St Parick - Immigrant and Saint

st-patrick

Each year on March 17, Irish people the world over celebrate the feast of St. Patrick.  His own life seems to fade out of the picture now, with the emphasis on a St. Patrick's Festival, accompanied by  much light-heartedness, greenness and Guinness. A big coup for Ireland seems to be the “greening” of iconic buildings elsewhere, such as the Sydney Opera House.  However all this misses the whole point of St. Patrick's significance.

Think about it. Patrick, son of a Roman citizen in Wales, and himself a Roman citizen – one of the greatest claims to glory in the ancient world – is somehow captured by pirates off the west coast of England, bound with ropes, brought to Ireland and sold as a slave. In the year 432. As an educated young man he would not have been used to real hardship, but he found himself out in the fields in cold, bare countryside, minding sheep. He did not know where he was and could not speak the strange language he heard all around him. He had no way of communicating his whereabouts to his family. He was habitually cold and half starved. He was lonely, but determined to survive somehow, and escape if at all possible. He found himself praying constantly, night and day, and having endured six years of slave labour, he heard a voice instructing him to travel to a certain place where a foreign boat had anchored, and so he escaped. The journey wasn't easy, however, and Patrick was captured a second time, but only for two months, after which he was able to return to his family. Despite the trauma of his captivity he returned later as a bishop giving his heart and soul and all his strength tor the rest of his life to preaching the good news of Jesus Christ, Son of God to the Irish, including the High King. This is the man we celebrate on March 17. A great Christian apostle in the tradition of St. Paul.  

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Overcoming Frontiers

January 2015 has seen little easing of violence in the world at large. And not just “far away”. Not many weeks ago there was an horrific series of attacks in France, leaving 17 innocent civilians dead, plus 3 of those carrying out the attacks. Of course it provoked further calls for tighter restrictions to be placed on immigrants and asylum seekers, and was fuel for the racist French National Front Party.  Yet it was an African Muslim, a refugee awaiting acceptance into the country, who was hailed as a hero for sheltering many shoppers in a cold store of the targeted Jewish supermarket. He was subsequently awarded citizenship within a week.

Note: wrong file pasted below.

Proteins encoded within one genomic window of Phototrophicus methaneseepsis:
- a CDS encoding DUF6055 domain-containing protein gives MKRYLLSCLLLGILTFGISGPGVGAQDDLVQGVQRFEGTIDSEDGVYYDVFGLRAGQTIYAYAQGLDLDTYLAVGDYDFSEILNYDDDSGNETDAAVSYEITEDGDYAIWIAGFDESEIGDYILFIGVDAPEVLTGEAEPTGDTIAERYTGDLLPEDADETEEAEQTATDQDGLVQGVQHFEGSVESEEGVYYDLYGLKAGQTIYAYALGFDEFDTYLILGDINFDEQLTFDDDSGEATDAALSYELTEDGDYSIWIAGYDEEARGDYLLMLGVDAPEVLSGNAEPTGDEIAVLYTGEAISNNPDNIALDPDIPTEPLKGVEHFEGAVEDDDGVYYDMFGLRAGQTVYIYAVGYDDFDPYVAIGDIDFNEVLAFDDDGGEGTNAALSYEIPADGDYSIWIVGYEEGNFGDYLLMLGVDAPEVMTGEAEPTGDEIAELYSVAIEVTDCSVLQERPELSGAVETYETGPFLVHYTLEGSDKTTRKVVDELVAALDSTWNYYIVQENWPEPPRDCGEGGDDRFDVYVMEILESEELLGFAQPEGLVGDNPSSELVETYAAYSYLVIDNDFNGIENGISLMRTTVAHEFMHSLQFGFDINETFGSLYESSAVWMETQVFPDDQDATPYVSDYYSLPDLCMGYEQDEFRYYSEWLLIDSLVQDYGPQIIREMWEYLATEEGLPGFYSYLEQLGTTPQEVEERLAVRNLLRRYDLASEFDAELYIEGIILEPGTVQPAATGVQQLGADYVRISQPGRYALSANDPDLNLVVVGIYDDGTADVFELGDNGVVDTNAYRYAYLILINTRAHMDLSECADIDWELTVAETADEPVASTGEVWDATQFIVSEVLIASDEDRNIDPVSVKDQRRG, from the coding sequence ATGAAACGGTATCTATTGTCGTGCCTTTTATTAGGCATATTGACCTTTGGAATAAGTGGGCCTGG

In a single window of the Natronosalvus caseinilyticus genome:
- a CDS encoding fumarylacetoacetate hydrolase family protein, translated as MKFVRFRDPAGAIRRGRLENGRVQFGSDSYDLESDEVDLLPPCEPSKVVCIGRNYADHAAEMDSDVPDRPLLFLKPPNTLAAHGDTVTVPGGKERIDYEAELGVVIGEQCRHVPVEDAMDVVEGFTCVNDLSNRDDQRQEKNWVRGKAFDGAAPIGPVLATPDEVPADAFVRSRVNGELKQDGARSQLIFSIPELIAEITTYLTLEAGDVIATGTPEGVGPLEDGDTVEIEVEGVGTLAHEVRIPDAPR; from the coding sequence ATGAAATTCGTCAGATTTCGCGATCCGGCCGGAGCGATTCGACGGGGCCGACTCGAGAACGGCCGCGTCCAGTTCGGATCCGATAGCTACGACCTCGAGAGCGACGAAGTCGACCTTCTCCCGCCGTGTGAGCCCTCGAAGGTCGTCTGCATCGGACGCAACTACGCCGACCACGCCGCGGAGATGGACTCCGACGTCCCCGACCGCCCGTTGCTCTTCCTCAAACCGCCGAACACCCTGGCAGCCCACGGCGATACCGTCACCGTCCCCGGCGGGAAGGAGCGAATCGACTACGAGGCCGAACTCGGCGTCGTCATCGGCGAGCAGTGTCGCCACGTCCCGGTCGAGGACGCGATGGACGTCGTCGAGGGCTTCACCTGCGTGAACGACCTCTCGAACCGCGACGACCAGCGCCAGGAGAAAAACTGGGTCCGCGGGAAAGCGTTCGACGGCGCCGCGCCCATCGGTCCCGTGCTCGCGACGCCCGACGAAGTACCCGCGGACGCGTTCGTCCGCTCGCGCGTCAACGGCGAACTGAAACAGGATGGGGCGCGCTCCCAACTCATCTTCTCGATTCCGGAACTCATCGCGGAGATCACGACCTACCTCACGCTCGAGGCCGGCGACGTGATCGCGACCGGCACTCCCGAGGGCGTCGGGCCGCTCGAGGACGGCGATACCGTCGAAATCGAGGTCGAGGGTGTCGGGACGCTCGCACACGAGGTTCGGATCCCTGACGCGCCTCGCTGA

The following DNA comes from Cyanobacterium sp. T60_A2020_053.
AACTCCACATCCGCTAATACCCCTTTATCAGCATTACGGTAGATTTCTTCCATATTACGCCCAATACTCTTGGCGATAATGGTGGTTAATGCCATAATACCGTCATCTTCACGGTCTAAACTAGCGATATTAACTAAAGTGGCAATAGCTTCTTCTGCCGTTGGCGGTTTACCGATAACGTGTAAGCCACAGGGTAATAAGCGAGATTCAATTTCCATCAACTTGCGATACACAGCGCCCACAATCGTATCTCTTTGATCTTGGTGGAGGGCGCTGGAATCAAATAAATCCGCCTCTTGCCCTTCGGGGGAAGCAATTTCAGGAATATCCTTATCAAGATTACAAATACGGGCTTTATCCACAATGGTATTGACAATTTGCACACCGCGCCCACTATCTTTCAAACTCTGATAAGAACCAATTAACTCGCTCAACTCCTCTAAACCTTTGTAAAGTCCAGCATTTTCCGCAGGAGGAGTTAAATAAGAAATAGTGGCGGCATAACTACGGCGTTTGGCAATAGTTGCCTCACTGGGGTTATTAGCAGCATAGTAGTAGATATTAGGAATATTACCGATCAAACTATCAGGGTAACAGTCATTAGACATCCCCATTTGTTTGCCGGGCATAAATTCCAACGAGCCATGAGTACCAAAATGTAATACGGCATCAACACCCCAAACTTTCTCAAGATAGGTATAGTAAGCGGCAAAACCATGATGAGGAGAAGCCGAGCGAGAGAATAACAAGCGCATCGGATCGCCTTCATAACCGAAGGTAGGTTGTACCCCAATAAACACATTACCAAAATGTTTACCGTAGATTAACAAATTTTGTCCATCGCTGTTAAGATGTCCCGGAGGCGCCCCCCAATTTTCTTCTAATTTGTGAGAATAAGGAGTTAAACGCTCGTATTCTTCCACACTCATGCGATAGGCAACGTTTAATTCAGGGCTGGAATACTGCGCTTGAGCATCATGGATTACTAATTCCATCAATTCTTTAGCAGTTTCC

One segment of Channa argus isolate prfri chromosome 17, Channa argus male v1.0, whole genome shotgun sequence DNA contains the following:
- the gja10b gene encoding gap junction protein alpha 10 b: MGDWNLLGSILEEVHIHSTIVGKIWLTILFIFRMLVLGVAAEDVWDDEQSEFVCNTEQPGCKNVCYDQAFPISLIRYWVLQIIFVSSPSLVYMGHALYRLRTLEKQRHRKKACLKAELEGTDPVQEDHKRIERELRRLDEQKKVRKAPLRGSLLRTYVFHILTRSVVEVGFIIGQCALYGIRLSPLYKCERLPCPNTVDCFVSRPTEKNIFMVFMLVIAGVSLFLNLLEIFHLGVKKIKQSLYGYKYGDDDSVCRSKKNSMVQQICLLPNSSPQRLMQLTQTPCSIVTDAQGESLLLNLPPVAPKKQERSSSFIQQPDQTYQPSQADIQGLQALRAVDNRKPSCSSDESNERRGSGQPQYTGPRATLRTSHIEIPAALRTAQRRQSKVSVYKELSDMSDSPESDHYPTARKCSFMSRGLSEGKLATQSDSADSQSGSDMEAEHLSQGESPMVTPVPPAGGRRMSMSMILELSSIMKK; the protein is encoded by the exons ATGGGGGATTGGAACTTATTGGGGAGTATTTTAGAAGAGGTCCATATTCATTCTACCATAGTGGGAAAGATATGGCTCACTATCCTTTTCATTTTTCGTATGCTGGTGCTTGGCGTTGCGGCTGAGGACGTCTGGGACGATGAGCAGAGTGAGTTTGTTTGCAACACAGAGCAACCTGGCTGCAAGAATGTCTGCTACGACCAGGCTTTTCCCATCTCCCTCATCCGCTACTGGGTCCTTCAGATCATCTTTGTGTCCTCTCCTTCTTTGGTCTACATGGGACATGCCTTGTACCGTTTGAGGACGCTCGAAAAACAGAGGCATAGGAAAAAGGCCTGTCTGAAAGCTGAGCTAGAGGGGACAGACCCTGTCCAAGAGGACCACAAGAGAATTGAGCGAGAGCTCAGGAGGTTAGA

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Direct provision needs ‘urgent action’, say Catholic bishops

Irish Times 11th December: Bishops have appealed for urgent action by the Government to address the direct provision system for asylum seekers. Read more

 

Ireland needs to learn lessons from France
 Irish Times 13 Jan
Lobbying for illegal Irish in US contrasted with approach to immigrants here, retired judge says – read more

 

HOPE FOR CHANGE AT LAST ?
Direct provision has been consistently challenged by activists, politicians and human rights lawyers by advocacy and in the courts over the past few years with numerous articles on the topic, including some of those below,  linked to on this website. The system has been widely condemned. Ombudsman Emily O'Reilly, former Supreme Court Judge Catherine McGuinness, refugee support groups and childcare expert Geoffrey Shannon amongst others have claimed that Ireland is in breach of constitutional and European human rights.

Yet every challenge and criticism has, up to now, washed over or been soaked up by government authorities without any change.  Is there finally light at the end of the tunnel?  This article by Liz O’Donnell in the Irish Independent (26 July 2014) points to a change of attitude with the appointment of the new Labour Minister of State Aodhan O Riordain at the Department of Justice.  Is there hope at last that the Direct Provision system will be reformed?  Read more

 

NOTICE BOARD

OPEN SECRETS - free Kindle download

OPEN SECRETS - free Kindle download

Open Secrets: An Irish Perspective on Trafficking and Witchcraft. To mark the first anniversary of its publication the Kindle version of the Book is now being made available free of charge and can be downloaded from Amazon.com.  Hard copies of the book are still available for purchase directly from the SMA Justice Office, African Missions, Wilton, Cork. Email: justice@sma.ie  Cost: €19.10  

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